There are three reasons why Sinn’s carved out a special place in the traditional watch market. First, they’re German. The now-unified nation has a well-deserved reputation for precision instruments, from fine watches (A. Lange & Sohne) to luxury automobiles (Mercedes). Second, Sinn is a privately owned, independent watchmaker. They’re not chasing market share at the expense of quality. Third, Sinn has a distinct design philosophy. Their tool watches are easy to spot, easy to own. The Sinn 105 rests on this bedrock, but it’s not without its faults. But first, a little context . . .
Sinn traces its history to its founder’s background in aviation: Helmut Sinn was a German WWII pilot and flight instructor. Frustrated with the design and reliability of post-War pilot watches, Herr Sinn set out to make his own. The original pilot chronograph, the 103, is iconic. It sports a classic three sub dial design, sleek syringe hands and day-date windows at three o’clock. The no-chrono 104 shares the same general design and the countdown bezel. Both watches are 41mm.
Sinn now sells several other types of “pilot” watches; the 556, 857 and most famously, the left-handed EZM-watches. When Sinn planned to release a new watch to complement to the 103/104-range, one could think of a great number of ways to develop this hugely successful design. While maintaining basic “Sinn-ness,” the Sinn 105 falls short in several respects.
I don’t understand why Sinn didn’t upsize the third model in their 100-series range; they missed an opportunity to differentiate the 105 from its stablemates. Over the last few years, watchmakers have discovered that the market favors a one to two millimeter increase in case diameter above the “Goldilocks” 39mm standard – as the new 41mm Rolex Submariner indicates. Sinn should have released the 105 in either 42mm or 43mm diameter to diverge from the 103/104 range.
I’m also mystified by Sinn’s decision to equip the 105 with baton hands. The Sinn pilot’s syringe hands are a defining characteristic. Changing the style was a bold move – to a bland destination. If Sinn wanted the watch to appear more modern, they should have updated the syringe hands rather than ditching them entirely. Same goes for shovel seconds hand – replacing the sleek arrow – although it doesn’t have the same impact on the Sinn 105’s overall appearance.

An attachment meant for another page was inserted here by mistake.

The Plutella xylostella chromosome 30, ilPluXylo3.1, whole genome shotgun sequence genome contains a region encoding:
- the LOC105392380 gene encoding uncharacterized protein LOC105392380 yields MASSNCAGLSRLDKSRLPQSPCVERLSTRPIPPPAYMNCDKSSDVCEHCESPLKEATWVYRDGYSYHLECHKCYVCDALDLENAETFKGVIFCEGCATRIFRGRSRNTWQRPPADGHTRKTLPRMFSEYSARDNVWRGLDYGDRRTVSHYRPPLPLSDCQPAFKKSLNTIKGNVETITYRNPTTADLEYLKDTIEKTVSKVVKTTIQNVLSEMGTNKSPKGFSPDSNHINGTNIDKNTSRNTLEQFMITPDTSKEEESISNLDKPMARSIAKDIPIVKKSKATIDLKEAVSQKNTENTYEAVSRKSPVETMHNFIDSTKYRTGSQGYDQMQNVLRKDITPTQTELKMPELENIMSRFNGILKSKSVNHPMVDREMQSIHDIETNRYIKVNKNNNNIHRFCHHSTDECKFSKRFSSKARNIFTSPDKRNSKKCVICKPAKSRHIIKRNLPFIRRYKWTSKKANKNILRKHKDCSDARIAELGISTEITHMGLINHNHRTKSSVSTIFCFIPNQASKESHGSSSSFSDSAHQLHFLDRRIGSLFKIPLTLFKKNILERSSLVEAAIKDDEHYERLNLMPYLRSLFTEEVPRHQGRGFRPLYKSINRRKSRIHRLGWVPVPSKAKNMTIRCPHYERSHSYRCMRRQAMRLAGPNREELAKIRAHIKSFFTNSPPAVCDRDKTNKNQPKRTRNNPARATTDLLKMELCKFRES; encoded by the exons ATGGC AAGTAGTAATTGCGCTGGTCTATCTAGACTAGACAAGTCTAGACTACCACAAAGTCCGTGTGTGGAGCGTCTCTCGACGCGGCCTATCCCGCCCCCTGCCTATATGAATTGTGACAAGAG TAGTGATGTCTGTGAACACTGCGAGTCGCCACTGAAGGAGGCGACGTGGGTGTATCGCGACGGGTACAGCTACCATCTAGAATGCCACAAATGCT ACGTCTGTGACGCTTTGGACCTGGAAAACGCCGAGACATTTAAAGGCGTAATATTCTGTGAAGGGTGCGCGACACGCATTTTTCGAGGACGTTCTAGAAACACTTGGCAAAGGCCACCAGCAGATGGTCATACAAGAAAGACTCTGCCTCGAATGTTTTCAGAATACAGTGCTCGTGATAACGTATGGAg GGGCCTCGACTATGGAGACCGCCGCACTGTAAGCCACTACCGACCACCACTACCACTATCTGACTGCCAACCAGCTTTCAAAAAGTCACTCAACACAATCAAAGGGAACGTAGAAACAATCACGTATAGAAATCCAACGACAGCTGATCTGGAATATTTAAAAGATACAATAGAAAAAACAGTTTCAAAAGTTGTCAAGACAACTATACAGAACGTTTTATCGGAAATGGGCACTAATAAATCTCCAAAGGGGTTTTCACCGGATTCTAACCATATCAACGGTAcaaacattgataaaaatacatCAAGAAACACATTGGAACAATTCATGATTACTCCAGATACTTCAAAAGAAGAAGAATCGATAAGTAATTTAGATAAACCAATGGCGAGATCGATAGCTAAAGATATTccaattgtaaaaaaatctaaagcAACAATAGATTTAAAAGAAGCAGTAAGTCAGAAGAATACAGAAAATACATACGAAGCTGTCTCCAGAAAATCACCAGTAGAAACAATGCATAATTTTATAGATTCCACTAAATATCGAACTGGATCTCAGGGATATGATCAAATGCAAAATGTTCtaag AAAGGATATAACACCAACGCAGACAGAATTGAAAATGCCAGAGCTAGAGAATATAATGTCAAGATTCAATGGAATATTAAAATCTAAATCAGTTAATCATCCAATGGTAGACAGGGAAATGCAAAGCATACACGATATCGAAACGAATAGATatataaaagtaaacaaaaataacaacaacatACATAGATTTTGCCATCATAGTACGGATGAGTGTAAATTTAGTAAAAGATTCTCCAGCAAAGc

For the Sinn 105 St Sa UTC, Sinn marks a second time zone with a large, orange, skeletonized arrow hand. Love it or hate it, you can’t ignore it. Ever. I say it detracts from the basic timekeeping function. Others will welcome it as a feature, not a bug. Speaking of distractions . . .
The Sinn 105 St Sa’s vertically positioned day window is the watch’s most controversial design choice. While I’m not opposed to the idea, it would have been more successful if the Sinn 105’s case was larger with syringe style hands.
Given the Bauhaus feel to the watch, the window amplifies the appearance of the watch in the wrong way. The rest of the watch breathes unadulterated functionality. The vertical date window not so much.
Overall, the Sinn 105 is something of an odd duck: a brutally modern watch that fails to offer the reassuring symmetry and clarity of purpose of its 100-series brethren, but still possesses a style all its own. Maybe not exactly . . .
Sinn creates new models by combining and modifying established designs and features, sometimes in direct response to consumer feedback. Judging from the reception in Sinn forums and groups, the Sinn 105 hasn’t garnered the attention or kudos of its horological siblings. While I’m sure its owners are satisfied with both its looks and performance, I can’t help but wonder what a larger, more 100-series-like Sinn 105 could have been.